Early Successional Forest

Performance Area: Natural Lands

Young, early successional forest maintained on DNR lands

Why Is This Important?

Young, early successional forest is defined in DNR planning as aspen, jack pine, and birch cover types that are 30 years old or less. Early successional forests develop following disturbance (e.g., fire, timber harvesting, windstorms). Aspen, jack pine, and birch are “pioneer” species that readily establish after disturbance and are characteristic of early successional forests. These forests support many associated plant and animal species, and contribute to future timber production.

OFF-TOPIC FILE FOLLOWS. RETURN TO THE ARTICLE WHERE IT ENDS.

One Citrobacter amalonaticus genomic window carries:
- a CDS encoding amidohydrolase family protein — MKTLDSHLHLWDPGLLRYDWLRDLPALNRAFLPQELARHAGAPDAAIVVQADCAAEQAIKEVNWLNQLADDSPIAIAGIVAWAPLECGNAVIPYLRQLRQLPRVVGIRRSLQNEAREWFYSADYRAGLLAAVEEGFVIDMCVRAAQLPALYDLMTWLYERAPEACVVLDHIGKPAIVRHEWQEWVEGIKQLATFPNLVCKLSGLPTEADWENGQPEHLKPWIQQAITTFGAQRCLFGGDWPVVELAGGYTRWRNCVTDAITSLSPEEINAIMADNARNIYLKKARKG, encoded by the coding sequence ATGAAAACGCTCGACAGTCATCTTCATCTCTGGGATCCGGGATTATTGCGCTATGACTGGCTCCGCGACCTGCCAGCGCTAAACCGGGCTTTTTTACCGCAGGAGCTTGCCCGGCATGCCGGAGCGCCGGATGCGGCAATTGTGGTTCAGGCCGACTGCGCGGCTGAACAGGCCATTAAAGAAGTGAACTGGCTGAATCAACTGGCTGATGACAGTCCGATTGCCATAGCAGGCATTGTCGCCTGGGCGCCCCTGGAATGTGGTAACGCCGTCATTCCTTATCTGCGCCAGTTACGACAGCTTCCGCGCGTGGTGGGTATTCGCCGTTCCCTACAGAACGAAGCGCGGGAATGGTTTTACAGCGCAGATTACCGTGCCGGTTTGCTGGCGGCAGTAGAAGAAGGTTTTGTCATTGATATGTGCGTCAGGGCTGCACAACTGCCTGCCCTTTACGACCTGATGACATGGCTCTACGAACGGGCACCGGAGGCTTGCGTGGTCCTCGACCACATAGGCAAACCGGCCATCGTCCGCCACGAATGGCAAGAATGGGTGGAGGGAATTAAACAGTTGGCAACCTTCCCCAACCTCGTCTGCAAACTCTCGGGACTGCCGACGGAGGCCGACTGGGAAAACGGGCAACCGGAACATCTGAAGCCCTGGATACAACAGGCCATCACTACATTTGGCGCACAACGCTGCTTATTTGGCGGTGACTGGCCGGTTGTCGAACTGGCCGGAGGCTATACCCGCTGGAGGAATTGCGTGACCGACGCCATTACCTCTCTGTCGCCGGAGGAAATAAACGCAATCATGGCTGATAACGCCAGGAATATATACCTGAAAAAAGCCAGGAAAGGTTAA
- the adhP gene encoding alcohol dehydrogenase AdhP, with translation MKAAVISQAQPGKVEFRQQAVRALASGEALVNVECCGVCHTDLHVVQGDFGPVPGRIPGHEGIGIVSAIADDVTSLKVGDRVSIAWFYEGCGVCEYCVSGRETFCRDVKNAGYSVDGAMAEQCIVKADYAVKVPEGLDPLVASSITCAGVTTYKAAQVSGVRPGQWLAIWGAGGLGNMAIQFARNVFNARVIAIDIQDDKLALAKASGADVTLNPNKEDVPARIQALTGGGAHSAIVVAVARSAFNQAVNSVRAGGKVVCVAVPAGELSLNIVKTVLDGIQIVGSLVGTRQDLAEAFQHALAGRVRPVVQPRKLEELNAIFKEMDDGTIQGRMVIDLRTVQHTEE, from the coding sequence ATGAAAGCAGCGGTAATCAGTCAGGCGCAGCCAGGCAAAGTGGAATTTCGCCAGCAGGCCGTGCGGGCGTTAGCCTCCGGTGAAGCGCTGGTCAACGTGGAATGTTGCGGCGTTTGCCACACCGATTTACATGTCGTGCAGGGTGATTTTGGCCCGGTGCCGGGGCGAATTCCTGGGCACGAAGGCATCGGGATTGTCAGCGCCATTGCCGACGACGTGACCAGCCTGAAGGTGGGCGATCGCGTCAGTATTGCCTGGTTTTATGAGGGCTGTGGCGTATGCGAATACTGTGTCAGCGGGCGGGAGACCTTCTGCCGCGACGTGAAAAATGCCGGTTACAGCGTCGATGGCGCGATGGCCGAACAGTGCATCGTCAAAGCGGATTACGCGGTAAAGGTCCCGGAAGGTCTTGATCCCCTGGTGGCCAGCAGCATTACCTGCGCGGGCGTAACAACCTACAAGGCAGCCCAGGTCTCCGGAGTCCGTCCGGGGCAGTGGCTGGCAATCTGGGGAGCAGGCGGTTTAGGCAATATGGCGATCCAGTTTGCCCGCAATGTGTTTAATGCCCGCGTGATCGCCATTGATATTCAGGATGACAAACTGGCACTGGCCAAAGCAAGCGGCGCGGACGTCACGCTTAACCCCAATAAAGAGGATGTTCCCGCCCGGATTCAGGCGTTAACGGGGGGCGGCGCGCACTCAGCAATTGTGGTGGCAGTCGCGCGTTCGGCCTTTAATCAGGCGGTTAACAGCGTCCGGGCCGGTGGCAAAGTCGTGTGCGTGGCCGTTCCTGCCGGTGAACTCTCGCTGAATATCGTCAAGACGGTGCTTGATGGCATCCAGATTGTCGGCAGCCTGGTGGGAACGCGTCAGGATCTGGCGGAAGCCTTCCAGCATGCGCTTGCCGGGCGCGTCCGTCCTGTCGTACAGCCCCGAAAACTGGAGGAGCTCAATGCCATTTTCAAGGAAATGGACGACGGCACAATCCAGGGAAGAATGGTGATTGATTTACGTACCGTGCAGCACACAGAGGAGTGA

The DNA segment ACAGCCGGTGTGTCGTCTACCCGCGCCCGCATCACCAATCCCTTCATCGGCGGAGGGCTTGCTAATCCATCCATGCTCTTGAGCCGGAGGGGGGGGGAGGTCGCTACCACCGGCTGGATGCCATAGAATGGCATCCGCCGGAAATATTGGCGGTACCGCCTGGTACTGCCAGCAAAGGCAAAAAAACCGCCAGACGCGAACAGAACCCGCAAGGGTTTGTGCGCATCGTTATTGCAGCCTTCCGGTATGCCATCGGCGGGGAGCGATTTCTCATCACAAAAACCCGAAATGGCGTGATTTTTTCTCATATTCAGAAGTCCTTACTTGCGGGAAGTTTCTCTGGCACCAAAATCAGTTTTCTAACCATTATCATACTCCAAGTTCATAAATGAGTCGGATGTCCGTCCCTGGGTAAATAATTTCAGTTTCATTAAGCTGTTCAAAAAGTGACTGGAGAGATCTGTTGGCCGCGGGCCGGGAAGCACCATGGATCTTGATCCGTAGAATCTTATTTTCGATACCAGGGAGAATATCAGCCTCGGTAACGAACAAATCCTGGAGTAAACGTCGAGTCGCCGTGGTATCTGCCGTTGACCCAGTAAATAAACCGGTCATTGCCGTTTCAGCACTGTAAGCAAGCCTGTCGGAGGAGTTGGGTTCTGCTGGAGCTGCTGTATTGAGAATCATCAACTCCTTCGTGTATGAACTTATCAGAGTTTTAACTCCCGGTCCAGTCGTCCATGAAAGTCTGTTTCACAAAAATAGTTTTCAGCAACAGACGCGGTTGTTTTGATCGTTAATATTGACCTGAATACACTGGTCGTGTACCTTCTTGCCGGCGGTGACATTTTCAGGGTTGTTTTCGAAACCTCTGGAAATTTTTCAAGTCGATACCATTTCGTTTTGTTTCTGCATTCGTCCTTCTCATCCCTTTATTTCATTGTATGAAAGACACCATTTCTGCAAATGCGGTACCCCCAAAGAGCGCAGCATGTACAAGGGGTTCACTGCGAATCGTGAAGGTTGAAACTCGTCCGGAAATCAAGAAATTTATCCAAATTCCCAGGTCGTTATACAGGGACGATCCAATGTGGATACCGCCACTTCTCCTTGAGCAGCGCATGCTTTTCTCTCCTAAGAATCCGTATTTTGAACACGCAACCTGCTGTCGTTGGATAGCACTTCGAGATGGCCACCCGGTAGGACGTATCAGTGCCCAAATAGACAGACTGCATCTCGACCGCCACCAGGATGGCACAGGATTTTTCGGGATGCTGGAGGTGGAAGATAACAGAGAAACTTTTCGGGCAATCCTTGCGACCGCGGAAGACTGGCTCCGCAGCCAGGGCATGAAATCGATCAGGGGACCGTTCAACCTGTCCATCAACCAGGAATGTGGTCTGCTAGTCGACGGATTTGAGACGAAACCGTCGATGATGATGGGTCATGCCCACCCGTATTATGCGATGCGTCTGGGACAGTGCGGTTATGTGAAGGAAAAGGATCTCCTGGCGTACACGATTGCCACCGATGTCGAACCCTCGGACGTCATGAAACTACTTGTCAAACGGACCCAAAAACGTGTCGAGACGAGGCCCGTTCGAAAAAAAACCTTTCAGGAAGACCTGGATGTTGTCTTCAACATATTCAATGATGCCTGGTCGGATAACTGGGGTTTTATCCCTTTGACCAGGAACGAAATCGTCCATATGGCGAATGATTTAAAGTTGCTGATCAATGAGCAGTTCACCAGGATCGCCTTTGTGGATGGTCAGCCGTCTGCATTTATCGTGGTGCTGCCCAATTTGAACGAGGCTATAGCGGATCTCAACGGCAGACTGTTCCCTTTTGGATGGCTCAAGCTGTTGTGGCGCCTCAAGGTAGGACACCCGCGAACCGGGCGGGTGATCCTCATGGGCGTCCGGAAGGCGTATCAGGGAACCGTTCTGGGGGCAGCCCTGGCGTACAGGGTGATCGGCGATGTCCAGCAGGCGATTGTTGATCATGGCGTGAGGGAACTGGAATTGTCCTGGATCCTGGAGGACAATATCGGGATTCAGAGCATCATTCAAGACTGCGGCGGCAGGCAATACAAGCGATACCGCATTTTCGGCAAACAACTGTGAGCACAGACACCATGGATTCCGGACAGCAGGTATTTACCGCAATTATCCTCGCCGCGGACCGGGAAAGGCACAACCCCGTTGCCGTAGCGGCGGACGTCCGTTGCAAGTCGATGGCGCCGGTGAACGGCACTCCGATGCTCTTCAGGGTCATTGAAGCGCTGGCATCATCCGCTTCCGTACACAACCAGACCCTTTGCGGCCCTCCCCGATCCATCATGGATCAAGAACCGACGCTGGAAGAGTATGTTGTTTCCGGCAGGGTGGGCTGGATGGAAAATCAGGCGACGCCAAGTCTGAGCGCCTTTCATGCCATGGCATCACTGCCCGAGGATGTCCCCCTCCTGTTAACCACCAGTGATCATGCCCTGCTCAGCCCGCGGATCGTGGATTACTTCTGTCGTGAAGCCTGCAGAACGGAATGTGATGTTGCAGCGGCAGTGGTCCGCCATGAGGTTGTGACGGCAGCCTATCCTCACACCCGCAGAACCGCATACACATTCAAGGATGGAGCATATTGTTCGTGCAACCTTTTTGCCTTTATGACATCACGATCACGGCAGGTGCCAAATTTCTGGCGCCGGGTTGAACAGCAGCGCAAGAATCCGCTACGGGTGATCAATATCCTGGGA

What Is DNR Doing?

Young, early successional forest is defined as aspen, birch, and jack pine cover types 30 years old or less.   Image 1 of 1 (use left/right arrows to navigate previous/next)

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The DNR’s efforts to maintain young, early successional forest through timber management contribute toward representation of all forest age classes across Minnesota. Ensuring that early successional forests are adequately represented in appropriate landscapes will help meet targets for important wildlife species (see Ruffed Grouse indicator).

Target: Target to be established at the landscape level.

The amount of young, early successional forest on DNR administered land is determined through implementation of the sustainable timber harvest level. The current sustainable timber harvest level was established as a result of the Sustainable Timber Harvest Analysis in 2018.